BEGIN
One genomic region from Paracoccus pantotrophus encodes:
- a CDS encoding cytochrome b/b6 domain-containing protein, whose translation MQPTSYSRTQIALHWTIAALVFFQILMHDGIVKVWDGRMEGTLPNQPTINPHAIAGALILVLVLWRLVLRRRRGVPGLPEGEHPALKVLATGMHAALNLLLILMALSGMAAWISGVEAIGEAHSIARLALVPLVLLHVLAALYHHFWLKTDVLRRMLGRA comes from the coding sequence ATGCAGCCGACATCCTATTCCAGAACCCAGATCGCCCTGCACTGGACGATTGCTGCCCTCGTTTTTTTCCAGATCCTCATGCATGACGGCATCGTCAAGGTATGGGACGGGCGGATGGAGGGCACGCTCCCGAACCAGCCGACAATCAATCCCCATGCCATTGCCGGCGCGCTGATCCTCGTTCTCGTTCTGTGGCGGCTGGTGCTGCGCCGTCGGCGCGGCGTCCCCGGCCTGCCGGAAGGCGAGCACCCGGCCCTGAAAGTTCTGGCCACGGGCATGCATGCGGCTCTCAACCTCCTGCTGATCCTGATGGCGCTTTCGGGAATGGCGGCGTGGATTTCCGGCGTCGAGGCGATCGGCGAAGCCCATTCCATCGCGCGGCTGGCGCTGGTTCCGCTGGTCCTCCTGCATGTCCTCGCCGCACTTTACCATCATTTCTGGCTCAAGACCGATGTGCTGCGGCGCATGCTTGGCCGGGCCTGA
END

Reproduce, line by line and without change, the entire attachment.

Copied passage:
One genomic region from Paracoccus pantotrophus encodes:
- a CDS encoding cytochrome b/b6 domain-containing protein, whose translation MQPTSYSRTQIALHWTIAALVFFQILMHDGIVKVWDGRMEGTLPNQPTINPHAIAGALILVLVLWRLVLRRRRGVPGLPEGEHPALKVLATGMHAALNLLLILMALSGMAAWISGVEAIGEAHSIARLALVPLVLLHVLAALYHHFWLKTDVLRRMLGRA comes from the coding sequence ATGCAGCCGACATCCTATTCCAGAACCCAGATCGCCCTGCACTGGACGATTGCTGCCCTCGTTTTTTTCCAGATCCTCATGCATGACGGCATCGTCAAGGTATGGGACGGGCGGATGGAGGGCACGCTCCCGAACCAGCCGACAATCAATCCCCATGCCATTGCCGGCGCGCTGATCCTCGTTCTCGTTCTGTGGCGGCTGGTGCTGCGCCGTCGGCGCGGCGTCCCCGGCCTGCCGGAAGGCGAGCACCCGGCCCTGAAAGTTCTGGCCACGGGCATGCATGCGGCTCTCAACCTCCTGCTGATCCTGATGGCGCTTTCGGGAATGGCGGCGTGGATTTCCGGCGTCGAGGCGATCGGCGAAGCCCATTCCATCGCGCGGCTGGCGCTGGTTCCGCTGGTCCTCCTGCATGTCCTCGCCGCACTTTACCATCATTTCTGGCTCAAGACCGATGTGCTGCGGCGCATGCTTGGCCGGGCCTGA